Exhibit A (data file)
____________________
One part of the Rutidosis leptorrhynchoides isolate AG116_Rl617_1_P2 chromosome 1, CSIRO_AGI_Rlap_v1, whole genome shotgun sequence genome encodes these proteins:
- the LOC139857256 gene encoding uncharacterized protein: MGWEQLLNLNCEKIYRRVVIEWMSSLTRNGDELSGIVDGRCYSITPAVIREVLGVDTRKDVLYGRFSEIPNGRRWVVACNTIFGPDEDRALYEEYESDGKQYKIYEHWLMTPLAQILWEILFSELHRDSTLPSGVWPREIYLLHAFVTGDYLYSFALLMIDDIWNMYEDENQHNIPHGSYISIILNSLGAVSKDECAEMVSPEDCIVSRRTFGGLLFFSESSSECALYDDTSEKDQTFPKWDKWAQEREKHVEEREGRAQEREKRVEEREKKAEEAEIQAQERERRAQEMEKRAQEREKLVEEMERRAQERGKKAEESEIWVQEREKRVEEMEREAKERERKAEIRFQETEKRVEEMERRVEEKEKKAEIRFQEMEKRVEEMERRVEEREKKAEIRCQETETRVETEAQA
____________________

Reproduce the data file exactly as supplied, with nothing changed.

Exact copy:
One part of the Rutidosis leptorrhynchoides isolate AG116_Rl617_1_P2 chromosome 1, CSIRO_AGI_Rlap_v1, whole genome shotgun sequence genome encodes these proteins:
- the LOC139857256 gene encoding uncharacterized protein: MGWEQLLNLNCEKIYRRVVIEWMSSLTRNGDELSGIVDGRCYSITPAVIREVLGVDTRKDVLYGRFSEIPNGRRWVVACNTIFGPDEDRALYEEYESDGKQYKIYEHWLMTPLAQILWEILFSELHRDSTLPSGVWPREIYLLHAFVTGDYLYSFALLMIDDIWNMYEDENQHNIPHGSYISIILNSLGAVSKDECAEMVSPEDCIVSRRTFGGLLFFSESSSECALYDDTSEKDQTFPKWDKWAQEREKHVEEREGRAQEREKRVEEREKKAEEAEIQAQERERRAQEMEKRAQEREKLVEEMERRAQERGKKAEESEIWVQEREKRVEEMEREAKERERKAEIRFQETEKRVEEMERRVEEKEKKAEIRFQEMEKRVEEMERRVEEREKKAEIRCQETETRVETEAQA